Our primary goal is for these documents to be used. We don't collect them to just have them, to gather dust as some people may envision an archives or to display as trophies. We work hard to help classes and church groups and curious visitors and authors or journalists to find what they're looking for and get the information they need.
We not only collect but also want to nurture an awareness and appreciation of our heritage. For the past three years, we have with the College's Minority Affairs Office co-sponsored the African American Church History Lecture. Our speakers have included Larry Murphy from the Institute of Black Religious Research on his use of oral history to record verbal transmission of traditions in the black church. Sheree DuPree described her search for documentation on Black Pentecostal churches. This past February Rev. Jeremiah Wright from here in Chicago stimulated us with his address The Invisible Giant, focusing on the history of the African American church since World War II, touching on the social transformation of the church and how Gospel music illustrates those changes, and the African heritage which continues to express itself in the Black church and community. Response to our first two tries was disappointingly light, but with input and direction from local Black church leaders, our most recent meeting brought in over 250 people, many from our immediate community.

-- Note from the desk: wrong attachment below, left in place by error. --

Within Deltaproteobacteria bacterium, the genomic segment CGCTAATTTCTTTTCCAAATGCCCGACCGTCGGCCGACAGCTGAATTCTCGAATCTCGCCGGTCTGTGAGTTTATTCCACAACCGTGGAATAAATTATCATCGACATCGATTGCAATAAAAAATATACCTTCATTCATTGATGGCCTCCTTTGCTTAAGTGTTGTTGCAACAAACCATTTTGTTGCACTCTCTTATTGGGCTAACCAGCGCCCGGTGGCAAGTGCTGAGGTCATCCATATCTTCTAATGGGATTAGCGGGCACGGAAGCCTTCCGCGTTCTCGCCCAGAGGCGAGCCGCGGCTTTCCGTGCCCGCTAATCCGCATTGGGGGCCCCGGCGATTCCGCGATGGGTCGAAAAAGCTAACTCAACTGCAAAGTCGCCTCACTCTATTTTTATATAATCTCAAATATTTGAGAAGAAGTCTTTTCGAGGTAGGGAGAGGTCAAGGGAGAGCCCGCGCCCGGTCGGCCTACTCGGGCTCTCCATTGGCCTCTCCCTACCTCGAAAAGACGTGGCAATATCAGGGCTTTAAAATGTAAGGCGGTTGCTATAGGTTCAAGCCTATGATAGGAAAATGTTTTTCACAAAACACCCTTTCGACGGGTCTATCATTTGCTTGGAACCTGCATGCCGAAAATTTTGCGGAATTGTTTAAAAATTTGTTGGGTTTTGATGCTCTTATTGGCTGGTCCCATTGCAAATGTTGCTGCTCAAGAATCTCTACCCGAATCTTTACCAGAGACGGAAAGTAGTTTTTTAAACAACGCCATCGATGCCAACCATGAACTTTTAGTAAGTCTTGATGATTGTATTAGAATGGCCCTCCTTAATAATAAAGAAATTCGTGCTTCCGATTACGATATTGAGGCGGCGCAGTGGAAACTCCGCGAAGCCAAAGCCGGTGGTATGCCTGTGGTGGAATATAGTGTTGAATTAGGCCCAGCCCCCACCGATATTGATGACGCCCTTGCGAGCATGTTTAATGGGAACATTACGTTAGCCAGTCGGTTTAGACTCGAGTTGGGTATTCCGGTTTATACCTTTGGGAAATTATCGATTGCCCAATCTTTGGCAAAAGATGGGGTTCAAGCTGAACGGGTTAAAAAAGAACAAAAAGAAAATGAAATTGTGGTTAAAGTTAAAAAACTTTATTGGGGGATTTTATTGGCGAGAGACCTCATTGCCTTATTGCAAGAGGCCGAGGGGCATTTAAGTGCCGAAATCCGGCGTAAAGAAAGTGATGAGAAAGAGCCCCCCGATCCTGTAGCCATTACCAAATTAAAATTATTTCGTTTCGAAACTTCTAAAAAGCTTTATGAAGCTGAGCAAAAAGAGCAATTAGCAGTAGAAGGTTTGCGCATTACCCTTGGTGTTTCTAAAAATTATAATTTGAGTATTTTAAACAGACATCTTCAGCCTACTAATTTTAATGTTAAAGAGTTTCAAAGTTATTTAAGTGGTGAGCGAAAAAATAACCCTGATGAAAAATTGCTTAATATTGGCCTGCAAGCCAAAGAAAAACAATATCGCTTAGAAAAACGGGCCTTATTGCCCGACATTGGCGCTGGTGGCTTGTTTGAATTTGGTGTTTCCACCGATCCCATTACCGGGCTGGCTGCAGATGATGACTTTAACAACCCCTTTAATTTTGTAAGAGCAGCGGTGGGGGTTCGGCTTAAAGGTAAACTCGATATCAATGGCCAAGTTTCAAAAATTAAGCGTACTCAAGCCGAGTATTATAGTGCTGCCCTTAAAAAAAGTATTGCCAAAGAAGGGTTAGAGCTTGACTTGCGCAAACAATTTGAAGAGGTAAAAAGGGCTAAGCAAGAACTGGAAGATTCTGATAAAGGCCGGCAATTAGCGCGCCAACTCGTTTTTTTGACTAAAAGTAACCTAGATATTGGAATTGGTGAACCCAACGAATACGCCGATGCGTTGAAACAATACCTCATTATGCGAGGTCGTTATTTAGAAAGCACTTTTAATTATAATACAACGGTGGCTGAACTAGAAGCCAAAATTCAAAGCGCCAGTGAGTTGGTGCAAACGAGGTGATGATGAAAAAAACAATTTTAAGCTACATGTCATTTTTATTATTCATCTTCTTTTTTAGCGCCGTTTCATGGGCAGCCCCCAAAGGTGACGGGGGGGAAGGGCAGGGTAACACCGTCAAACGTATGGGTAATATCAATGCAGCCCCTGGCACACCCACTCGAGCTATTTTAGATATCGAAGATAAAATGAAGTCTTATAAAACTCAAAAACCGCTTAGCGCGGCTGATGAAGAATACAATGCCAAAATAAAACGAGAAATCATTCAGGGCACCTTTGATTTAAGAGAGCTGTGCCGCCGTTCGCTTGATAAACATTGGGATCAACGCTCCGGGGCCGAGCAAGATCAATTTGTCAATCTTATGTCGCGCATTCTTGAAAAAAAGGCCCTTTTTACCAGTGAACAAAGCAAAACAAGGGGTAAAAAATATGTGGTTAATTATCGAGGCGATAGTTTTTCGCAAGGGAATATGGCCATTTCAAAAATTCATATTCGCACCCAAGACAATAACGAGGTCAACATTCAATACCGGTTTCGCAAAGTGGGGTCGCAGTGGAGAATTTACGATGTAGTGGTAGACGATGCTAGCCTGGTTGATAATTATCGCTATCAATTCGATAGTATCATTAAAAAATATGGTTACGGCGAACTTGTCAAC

You may want information from one of our collections, and we would be happy to try to help you find documents that will serve you purposes, whether photographs, a recording or a letter.